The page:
Waldmann said that the two artifacts found among his belongings were given to him by Fitton.

The court will reconvene on May 22 to determine if the men hoped to profit from the shards. They are facing the death penalty, but some legal experts have said that this is an unlikely result, even if it is the statutory sentence for smuggling artifacts.

Fitton’s lawyers are expected to submit further evidence, including information from government employees who were present at the sites where the shards and stones were recovered.


Iran says awaits US response to nuclear talks ‘solutions’

Iran says awaits US response to nuclear talks ‘solutions’
Iran says awaits US response to nuclear talks ‘solutions’. (File/AFP)
Updated 16 May 2022

Iran says awaits US response to nuclear talks ‘solutions’

Iran says awaits US response to nuclear talks ‘solutions’
  • Negotiations had stalled for about two months

TEHRAN: Iran said on Monday it awaited the US response to “solutions” discussed with the EU envoy for breaking a stalemate in talks aimed at restoring the 2015 nuclear deal.
The European Union’s coordinator for nuclear talks with Iran, Enrique Mora, held two days of discussions with the Islamic republic’s chief negotiator Ali Bagheri in Tehran last week, leading the EU to say talks had been unblocked.
The negotiations, aimed at bringing the US back into the deal and Iran to full compliance with it, had stalled for about two months.
“Serious and result-oriented negotiations with special initiatives from Iran were held,” Iranian foreign ministry spokesman Saeed Khatibzadeh told reporters.
“If the US gives its response to some of the solutions that were proposed, we can be in the position that all sides return to Vienna,” where the talks are held, he added during his weekly press conference.
Iran has been engaged in direct negotiations with France, Germany, Britain, Russia and China to revive the deal, known formally as the Joint Comprehensive Plan of Action (JCPOA). The US has participated indirectly.
The 2015 agreement gave Iran sanctions relief in exchange for curbs on its nuclear program to prevent Tehran from developing an atomic bomb — something it has always denied wanting to do.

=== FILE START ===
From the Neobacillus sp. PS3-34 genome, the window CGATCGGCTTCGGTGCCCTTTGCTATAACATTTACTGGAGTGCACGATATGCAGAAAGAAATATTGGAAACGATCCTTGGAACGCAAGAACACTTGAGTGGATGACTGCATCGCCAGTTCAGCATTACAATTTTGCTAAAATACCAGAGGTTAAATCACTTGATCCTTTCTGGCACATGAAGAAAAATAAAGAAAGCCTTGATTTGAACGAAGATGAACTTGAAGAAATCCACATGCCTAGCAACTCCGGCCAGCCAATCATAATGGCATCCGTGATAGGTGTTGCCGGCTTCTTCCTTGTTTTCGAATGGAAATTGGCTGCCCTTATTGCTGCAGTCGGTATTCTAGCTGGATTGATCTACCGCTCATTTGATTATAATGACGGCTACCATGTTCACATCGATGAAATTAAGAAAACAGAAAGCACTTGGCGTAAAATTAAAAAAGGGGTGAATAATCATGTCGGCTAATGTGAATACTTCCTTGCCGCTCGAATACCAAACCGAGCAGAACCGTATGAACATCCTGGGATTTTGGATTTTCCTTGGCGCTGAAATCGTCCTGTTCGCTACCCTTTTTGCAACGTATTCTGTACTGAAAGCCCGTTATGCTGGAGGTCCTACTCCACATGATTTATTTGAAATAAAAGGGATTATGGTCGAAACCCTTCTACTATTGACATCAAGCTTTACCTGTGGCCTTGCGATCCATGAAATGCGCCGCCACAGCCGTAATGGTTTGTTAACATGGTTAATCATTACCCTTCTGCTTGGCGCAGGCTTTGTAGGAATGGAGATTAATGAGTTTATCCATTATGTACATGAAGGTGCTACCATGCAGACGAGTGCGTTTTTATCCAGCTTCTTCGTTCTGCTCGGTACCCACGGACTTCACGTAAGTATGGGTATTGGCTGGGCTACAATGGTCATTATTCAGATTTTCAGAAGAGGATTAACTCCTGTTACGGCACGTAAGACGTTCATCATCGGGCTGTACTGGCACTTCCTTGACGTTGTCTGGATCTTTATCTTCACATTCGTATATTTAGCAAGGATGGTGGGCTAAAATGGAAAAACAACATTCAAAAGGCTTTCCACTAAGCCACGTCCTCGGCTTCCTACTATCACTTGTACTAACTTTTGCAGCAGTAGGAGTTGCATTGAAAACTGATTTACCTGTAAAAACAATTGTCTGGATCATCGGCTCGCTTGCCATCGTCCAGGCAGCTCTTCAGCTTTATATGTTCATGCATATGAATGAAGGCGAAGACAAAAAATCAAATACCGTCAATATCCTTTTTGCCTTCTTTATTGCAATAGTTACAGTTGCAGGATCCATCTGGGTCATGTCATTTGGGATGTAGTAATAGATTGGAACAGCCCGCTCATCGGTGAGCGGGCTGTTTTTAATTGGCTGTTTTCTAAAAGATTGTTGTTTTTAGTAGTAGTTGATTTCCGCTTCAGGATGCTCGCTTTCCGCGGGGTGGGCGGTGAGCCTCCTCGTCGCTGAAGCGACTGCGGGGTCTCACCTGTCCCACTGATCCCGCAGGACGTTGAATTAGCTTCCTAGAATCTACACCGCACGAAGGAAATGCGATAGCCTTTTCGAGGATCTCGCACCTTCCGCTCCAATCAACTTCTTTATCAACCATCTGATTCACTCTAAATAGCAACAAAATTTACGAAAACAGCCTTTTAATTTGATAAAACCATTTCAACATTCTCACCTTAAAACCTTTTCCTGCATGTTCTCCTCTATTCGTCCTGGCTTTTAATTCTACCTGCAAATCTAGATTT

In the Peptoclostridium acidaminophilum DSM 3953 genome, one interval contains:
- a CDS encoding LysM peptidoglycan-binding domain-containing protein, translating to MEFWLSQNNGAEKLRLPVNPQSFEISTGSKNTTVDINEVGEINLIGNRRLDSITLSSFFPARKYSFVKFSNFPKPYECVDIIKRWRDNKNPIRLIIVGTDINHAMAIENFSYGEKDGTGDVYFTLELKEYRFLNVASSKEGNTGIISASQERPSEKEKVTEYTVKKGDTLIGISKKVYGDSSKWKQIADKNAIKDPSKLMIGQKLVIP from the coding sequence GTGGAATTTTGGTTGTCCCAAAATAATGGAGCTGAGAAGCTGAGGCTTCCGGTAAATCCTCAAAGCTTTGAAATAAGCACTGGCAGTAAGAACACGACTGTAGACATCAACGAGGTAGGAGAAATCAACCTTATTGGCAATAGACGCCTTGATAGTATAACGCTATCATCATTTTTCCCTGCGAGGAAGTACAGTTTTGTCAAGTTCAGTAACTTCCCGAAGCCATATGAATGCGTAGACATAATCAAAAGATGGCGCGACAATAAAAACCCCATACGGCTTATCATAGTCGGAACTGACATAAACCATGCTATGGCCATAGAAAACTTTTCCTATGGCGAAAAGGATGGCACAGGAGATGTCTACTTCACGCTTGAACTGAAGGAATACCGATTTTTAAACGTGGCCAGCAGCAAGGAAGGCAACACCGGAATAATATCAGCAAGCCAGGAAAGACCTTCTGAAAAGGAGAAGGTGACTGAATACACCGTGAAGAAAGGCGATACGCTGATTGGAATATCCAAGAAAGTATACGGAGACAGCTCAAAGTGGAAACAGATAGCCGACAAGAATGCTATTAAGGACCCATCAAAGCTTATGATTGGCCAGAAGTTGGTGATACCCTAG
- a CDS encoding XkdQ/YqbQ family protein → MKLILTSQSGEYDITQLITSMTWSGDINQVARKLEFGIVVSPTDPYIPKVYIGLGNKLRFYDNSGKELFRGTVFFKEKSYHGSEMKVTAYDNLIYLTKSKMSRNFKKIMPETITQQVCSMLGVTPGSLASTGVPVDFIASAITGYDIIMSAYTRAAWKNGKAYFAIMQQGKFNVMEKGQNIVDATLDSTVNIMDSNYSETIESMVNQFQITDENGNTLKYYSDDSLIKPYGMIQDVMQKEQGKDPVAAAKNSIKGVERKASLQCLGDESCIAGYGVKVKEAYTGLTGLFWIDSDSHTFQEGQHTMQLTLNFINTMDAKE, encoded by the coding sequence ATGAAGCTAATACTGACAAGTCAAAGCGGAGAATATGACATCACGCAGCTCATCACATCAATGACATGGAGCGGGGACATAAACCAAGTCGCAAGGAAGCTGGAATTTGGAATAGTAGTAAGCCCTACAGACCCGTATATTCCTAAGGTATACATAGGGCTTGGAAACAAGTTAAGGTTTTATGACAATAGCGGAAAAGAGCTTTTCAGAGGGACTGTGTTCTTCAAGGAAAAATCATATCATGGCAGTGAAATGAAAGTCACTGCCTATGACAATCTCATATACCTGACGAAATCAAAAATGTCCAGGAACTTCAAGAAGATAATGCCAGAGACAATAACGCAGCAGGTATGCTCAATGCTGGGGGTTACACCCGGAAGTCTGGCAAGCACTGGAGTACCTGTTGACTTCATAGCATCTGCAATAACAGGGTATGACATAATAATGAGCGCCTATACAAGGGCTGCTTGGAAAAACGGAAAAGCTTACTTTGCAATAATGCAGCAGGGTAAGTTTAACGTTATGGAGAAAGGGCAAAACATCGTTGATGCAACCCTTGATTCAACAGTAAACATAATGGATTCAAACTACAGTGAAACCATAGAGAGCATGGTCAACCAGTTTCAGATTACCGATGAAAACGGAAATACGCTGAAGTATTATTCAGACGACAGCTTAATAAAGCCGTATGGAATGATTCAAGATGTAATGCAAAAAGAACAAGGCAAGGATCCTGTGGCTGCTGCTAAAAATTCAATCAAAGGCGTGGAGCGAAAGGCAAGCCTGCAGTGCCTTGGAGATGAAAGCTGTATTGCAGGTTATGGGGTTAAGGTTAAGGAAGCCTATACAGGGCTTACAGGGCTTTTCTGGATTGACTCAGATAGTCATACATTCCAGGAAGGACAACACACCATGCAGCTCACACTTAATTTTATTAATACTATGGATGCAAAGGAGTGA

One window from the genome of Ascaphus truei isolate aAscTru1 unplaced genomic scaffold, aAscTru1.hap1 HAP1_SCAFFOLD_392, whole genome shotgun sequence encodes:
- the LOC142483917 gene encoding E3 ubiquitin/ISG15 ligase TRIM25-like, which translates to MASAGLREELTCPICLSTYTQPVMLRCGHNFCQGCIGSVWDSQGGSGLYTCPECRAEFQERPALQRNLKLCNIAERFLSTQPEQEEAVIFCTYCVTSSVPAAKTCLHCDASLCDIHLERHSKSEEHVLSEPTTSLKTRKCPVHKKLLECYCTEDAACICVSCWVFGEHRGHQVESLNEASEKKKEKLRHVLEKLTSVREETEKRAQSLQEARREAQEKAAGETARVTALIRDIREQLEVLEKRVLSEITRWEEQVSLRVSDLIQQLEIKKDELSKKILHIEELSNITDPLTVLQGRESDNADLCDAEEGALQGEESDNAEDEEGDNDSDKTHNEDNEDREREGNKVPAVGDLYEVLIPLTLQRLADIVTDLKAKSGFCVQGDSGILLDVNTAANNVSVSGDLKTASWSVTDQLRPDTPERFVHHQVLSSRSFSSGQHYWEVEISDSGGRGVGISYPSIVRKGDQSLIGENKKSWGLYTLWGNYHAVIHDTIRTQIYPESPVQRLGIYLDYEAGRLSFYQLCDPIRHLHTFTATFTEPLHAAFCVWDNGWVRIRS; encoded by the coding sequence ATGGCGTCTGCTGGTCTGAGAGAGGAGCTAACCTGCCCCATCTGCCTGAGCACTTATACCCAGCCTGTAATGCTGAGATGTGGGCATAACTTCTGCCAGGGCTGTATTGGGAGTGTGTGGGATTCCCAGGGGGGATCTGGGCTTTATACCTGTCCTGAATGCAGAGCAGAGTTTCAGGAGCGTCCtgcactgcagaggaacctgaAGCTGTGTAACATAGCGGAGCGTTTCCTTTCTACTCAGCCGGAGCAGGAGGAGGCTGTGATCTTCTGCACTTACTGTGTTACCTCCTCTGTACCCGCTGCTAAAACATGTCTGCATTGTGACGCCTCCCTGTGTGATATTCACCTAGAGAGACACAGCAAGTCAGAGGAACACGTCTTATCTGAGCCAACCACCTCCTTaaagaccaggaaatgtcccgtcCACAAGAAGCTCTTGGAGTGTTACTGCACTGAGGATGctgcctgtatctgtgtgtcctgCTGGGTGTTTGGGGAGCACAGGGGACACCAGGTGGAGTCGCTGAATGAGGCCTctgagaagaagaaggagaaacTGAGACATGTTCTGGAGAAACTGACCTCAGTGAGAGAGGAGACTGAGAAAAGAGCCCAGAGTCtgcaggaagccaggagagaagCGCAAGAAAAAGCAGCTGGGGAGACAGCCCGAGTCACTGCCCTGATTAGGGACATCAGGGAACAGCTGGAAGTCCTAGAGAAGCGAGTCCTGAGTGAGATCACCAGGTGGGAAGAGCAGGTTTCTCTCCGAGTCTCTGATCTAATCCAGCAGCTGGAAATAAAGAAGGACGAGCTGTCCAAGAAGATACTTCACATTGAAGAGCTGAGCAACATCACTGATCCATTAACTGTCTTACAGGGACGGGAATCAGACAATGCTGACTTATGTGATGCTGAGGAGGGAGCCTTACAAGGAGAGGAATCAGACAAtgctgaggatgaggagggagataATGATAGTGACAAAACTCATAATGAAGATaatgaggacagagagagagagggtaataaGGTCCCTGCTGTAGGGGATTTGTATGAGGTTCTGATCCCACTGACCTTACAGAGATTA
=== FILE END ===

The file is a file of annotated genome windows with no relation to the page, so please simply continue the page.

But the US unilateral withdrawal from the accord in 2018 under then-president Donald Trump and the reimposition of biting economic sanctions prompted Iran to begin rolling back on its own commitments.
“If the US announces its political decision today, which we have not yet received, we can say that an important step has been taken in the progress of the negotiations,” Khatibzadeh noted.
Among the sticking points is Tehran’s demand to remove the Revolutionary Guards, the ideological arm of Iran’s military, from a US terrorism list.
EU Foreign Policy Chief Josep Borrell on Friday said Mora’s mission to Tehran went “better than expected” and the stalled negotiations “have been reopened.”
Washington, however, has adopted a less optimistic tone. State Department spokesman Ned Price said on Friday that “at this point, a deal remains far from certain.”
He added: “It is up to Iran to decide whether it wants to conclude a deal quickly.”
Talks on reviving the agreement began in April last year.


Israel’s top Catholic prelate condemns police funeral attack

Israel’s top Catholic prelate condemns police funeral attack
Updated 16 May 2022

Israel’s top Catholic prelate condemns police funeral attack

Israel’s top Catholic prelate condemns police funeral attack
  • Friday’s incident was a ‘disproportionate use of force’ to the Palestinian flag-waving crowd
  • Israel and the Palestinians are locked in a war of narratives over the killing of Shireen Abu Akleh